Location: Chicago, Illinois, United States

Wednesday, June 28, 2006

Nurture gone wrong

He only feels good when he's under a dog, though he does not own a dog. Something about the the musky odor and the fur in his mouth comforts him. He slips a fifty to the manager of the pound to take Fuji or Roger or Gracie in the back room painted olive green, where he feeds them human-grade chicken jerky from underneath.

"No sex," the manager always says.

He stands five foot nine, muscular, black hair combed sometimes into a pompadour, sometimes shaved close to his perfectly smooth head, depending on whether he courts a Newfoundland or a Pug.

His pound-wear is the same gray sweatsuit because hair sticks to it. He doesn't shave so he can lick his moustache and taste the (potential) pet long after the encounter.

"The old dogs are the best," he tells me, "because there's none of that kicking and biting, just sweet smothering goodness."

Telling the few friends he has left that they must view him as a dog to generate his creative impulses, he whines and slides on his stomach to lick their feet. I step on his head or kick him lightly, but this does not discourage him. He must get a tongue full of foot before he can go home and write his financial planning column for a major daily newspaper.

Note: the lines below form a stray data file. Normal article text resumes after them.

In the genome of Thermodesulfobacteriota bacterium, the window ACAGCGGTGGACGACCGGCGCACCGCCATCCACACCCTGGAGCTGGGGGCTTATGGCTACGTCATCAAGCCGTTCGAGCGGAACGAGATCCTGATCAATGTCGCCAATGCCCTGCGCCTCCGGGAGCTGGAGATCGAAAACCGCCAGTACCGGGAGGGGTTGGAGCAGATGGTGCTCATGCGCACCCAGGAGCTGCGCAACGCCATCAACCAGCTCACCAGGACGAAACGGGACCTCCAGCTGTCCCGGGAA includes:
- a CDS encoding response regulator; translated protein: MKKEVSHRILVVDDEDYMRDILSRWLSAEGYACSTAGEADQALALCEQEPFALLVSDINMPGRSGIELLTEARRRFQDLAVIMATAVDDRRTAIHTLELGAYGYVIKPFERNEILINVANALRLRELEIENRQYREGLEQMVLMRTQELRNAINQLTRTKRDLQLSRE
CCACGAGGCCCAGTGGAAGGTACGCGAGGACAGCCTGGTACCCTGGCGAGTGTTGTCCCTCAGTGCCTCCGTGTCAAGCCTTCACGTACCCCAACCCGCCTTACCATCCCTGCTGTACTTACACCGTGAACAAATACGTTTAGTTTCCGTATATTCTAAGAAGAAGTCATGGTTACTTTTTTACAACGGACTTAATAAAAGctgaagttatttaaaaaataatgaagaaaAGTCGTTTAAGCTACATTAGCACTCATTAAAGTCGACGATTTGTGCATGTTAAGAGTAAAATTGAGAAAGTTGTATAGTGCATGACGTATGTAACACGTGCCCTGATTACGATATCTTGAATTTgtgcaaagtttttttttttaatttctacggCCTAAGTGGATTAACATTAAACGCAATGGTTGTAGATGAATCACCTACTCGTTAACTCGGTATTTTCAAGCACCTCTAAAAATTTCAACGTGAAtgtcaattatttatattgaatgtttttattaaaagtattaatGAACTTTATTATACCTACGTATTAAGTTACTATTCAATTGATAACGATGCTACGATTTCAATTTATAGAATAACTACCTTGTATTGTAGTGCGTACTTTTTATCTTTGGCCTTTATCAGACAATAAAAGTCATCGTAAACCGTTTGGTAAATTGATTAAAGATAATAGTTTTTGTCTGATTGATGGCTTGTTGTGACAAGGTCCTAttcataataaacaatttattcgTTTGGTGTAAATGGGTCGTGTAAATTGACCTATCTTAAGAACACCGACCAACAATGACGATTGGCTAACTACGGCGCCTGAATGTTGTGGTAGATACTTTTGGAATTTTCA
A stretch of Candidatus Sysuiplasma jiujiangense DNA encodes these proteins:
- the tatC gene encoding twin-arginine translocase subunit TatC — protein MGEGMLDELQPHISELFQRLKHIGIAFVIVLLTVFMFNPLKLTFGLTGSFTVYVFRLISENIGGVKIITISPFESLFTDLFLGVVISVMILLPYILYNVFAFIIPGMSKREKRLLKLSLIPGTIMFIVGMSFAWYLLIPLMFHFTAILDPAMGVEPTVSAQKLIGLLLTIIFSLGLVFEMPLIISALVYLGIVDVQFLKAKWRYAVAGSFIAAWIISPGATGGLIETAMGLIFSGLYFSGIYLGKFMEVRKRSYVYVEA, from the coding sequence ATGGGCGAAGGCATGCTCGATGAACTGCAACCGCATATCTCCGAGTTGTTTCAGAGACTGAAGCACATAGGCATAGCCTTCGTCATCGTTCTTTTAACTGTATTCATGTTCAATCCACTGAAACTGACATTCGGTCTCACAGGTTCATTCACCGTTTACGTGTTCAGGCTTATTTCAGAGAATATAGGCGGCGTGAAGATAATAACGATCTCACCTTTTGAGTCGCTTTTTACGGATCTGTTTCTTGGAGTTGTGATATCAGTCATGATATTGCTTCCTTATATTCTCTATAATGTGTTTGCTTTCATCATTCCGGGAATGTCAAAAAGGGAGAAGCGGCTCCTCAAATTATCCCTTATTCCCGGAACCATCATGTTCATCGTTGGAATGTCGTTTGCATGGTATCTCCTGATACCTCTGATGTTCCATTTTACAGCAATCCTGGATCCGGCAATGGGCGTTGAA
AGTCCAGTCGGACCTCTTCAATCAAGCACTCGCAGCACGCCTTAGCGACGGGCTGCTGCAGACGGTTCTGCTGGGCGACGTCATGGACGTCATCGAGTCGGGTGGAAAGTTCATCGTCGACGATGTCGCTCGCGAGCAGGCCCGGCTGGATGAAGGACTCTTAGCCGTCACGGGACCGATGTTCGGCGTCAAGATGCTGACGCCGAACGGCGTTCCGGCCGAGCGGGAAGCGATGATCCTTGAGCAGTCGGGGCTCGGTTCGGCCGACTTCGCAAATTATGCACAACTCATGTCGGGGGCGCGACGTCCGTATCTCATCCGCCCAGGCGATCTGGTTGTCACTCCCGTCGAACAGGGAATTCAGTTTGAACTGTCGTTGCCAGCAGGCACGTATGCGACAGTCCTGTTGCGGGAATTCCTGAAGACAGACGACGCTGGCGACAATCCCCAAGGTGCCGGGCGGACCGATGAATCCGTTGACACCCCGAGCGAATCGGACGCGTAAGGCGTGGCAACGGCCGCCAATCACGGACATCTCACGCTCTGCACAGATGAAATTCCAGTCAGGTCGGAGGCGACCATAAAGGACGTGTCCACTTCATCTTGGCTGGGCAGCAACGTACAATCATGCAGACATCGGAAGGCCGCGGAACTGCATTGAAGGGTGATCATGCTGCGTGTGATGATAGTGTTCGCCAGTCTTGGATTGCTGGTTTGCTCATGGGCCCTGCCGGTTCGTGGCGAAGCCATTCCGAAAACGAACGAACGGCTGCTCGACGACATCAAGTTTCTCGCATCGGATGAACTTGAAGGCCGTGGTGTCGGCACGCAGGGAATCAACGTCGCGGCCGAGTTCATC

His wife, a vacuous brunette who seems to be under the influence of intense g-forces, does not know about the dogs. That is, she does not know on a conscious level. We appease her with talk of hors d'oeuvres (usually crabcakes) and the latest Tori Amos single. One can only imagine the explosive properties of her husband's alleged deviance from the norm combined with Earth's gravity magnified several times.

He is completely normal and completely crazy, an example of nurture gone wrong. His mother did not have many dishes, and thought it appropriate to feed Baby from a chow bowl with a cartoon puppy on the bottom as a reward. For additional fun, she would add coins to the meal and let him keep them if not swallowed. Nature did nothing wrong, but is this what God had in mind?

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Blogger amadea's world said...

I like the sentence " He is both completely normal and completely crazy."
When I was a child, I was glad that nobody could read my mind. I was sure I would end up in an asylum. Well, now I have realized that there are more people out that are sort of mad. You realize the word "mad" in my name? What a coincidence.
Thanks for your comment. I did not write about an ice cone. I wrote about my dentist and the idea taking him to an ice-cream salon (Is that the correct English word?).
I think, Tom Wolfe said, "You can't live without a portion of madness".

Gruß aus Österreich

3:32 AM  

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